Food is eaten with their hands but only with the right. The right hand is seen as the clean hand, which can be used for shaking hands and eating, the left hand is for ‘private matters’.
The correct way to greet each other in Tanzania is with a handshake (using the right hand) and a smile. As for dressing, generally people wear casual clothes unless at a top-end restaurant or bar. However, due to the large Muslim population in Tanzania, it is best to cover up arms and legs when you are away from the beach out of respect.

Tanzanians remain close with their family throughout life, holding the utmost respect for their elders who are thought of as a beacon of knowledge in life matters. There are still many tribes living in Tanzania, most famously, the Maasai Tribe. The Maasai people maintain their traditions, rituals and way of life. They live off their own land, farming cattle and crops and wear the traditional Maasai Tribal clothing.

History of Tanzania.
Over 120 ethnic groups live in Tanzania (then called Tanganyika), most of which migrated from various places in Africa. Swahilis originate from a mix of Arabic, Persion and Chinese traders who arrived in Africa in the 8th century. Vasco da Gama, a Portuguese explorer discovered Tanganyika in the late part of the 15th century, taking the country under the Portuguese control.

From the late 19th century until the end of world war two, Tanganyika (along with Burundi and Rwanda) became part of the colony of German East Africa. After the German’s defeat in the war, The League of Nations and the United Nations mandates put Britain in control of Tanganyika’s administration.
Tanganyika became independent in 1961, when Julius Nyerere became president. He remained in power until 1985. Later that year, Zanzibar and Tanganyika joined to form Tanzania.

In 1979, Tanzania gave support to anti-apartheid movements in South Africa and helped to overthrow the Amin regime in Uganda. Then in 1985, president Nyerere was replaced by Ali Hassan Mwinyi. He helped build the economy and made positive changes to the constitution.
In 1995, the CCM (Chama Cha Mapinduzi) won the election and appointed Benjamin Mkapa as president. In 1998 Tanzania came under a major terrorist event as the US embassy in Dar es Salaam was bombed. The CCM continued to win subsequent elections, however were accused of cheating the system when their new candidate Jakaua Kikwete won in 2005. The opposing parties eventually negotiated a power-sharing agreement which enabled more peaceful elections to ensue in 2010.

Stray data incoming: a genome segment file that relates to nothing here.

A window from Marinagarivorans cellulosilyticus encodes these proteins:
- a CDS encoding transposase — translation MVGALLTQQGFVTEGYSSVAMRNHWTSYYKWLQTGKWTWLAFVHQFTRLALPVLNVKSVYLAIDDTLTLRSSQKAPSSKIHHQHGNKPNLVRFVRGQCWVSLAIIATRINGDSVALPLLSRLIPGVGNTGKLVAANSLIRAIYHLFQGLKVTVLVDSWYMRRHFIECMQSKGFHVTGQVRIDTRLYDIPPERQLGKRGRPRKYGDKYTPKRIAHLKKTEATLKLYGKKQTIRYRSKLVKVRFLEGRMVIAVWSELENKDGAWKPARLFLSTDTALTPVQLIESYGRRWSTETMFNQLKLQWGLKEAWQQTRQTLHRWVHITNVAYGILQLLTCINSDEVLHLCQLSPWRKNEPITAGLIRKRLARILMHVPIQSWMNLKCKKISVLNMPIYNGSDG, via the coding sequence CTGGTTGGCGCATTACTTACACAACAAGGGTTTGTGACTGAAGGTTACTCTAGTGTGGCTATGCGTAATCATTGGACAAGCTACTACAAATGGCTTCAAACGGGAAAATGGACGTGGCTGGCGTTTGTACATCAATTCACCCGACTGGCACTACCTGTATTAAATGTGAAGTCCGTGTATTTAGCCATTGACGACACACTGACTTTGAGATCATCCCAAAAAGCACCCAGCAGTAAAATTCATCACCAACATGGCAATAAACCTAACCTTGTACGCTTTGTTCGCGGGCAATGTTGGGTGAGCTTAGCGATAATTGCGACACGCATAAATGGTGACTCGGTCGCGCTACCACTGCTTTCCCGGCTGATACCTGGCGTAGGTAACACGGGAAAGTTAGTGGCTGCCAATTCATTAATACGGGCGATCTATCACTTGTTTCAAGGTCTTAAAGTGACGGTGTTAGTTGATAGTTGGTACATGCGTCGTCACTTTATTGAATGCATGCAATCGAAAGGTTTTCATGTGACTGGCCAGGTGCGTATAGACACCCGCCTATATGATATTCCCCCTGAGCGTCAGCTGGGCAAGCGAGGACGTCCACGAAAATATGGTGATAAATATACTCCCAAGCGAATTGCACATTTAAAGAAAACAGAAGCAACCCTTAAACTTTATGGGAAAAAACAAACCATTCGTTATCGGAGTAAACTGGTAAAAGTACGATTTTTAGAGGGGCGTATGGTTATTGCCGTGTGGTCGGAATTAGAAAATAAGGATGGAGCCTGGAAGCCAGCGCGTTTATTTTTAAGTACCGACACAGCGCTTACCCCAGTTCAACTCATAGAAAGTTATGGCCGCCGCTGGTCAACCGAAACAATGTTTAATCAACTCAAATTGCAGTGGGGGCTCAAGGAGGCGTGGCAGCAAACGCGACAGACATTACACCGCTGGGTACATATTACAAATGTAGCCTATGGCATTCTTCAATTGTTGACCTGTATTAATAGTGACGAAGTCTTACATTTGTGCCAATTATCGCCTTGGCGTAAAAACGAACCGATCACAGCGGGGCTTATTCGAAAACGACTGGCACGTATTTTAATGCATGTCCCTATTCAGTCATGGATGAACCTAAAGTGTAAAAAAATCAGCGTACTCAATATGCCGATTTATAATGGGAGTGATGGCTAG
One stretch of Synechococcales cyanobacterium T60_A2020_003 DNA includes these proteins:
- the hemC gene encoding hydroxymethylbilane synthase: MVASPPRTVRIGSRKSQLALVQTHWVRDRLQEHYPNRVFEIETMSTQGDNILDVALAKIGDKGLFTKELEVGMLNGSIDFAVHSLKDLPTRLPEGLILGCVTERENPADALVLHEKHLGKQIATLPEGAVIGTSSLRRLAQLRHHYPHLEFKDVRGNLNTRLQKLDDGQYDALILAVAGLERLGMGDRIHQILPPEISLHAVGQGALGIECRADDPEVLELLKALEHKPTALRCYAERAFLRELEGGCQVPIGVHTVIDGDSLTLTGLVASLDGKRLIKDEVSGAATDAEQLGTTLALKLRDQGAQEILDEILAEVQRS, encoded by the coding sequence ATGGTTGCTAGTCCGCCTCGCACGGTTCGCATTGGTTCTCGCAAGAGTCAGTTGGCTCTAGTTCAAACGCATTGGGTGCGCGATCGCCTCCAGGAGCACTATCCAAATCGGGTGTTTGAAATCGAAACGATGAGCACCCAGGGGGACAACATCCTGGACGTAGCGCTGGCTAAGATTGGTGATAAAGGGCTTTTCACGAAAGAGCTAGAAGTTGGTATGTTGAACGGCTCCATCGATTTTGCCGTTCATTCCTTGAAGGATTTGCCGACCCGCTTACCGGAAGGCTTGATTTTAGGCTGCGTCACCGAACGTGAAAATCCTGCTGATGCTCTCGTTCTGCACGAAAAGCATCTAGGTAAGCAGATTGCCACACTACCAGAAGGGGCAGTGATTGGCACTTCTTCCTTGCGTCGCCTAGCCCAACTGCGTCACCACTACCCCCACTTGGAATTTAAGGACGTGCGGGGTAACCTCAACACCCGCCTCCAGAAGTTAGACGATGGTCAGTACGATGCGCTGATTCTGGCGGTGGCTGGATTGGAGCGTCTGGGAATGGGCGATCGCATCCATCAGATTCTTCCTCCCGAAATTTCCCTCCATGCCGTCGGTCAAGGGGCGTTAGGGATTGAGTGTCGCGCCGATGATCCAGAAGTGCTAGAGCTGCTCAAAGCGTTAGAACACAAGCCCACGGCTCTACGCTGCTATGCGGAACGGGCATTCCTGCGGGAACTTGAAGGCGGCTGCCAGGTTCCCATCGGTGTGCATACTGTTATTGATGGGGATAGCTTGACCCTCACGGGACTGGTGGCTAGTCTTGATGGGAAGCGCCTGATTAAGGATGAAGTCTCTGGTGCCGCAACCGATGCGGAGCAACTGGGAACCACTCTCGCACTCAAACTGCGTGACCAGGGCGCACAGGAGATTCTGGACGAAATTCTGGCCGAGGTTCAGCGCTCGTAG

Economy of Tanzania:
The economy of Tanzania is the second-largest in the East African Community, with an estimated GDP of $53.6 billion in 2019. Tanzania is one of the poorest countries in the world, with an estimated per capita income of only $1,016 in 2019. The country’s main sources of income are agriculture and tourism, with the latter accounting for around 25 percent of the country’s GDP.

Agriculture is the mainstay of the Tanzanian economy, accounting for about 28 percent of GDP and employing about 75 percent of the population. Most of the country’s agricultural production is subsistence-based, with around 80 percent of the population living in rural areas. The main crops grown in Tanzania include maize, rice, wheat, cassava, coffee, sisal, cotton, tea, and tobacco. The country also produces a variety of fruits, vegetables, and livestock.

Tanzania’s mineral resources include gold, diamonds, coal, uranium, and natural gas. The country also has extensive deposits of iron ore, nickel, cobalt, copper, and tin. The mining sector accounts for around 4.7 percent of GDP and is an important source of foreign exchange.

In recent years, the Tanzanian government has made efforts to diversify the economy and attract foreign investment. Tourism has become an important source of foreign exchange, with the number of visitors to Tanzania increasing from 1.2 million in 2014 to 2.1 million in 2019. Other sectors of the economy that are growing include telecommunications, manufacturing, and construction.

The Tanzanian government has also made efforts to improve the business environment by introducing a number of reforms, including liberalizing the investment climate, reducing red tape, and improving access to finance. The government has also implemented a number of structural reforms, such as the creation of the Tanzania Investment Center and the Tanzania Development Bank.

Despite these efforts, Tanzania’s economy remains fragile and heavily dependent on agriculture and mining. The country’s economic growth has been slow in recent years, and poverty and unemployment remain high. The government is working to address these issues and create an environment that is conducive to investment and economic growth.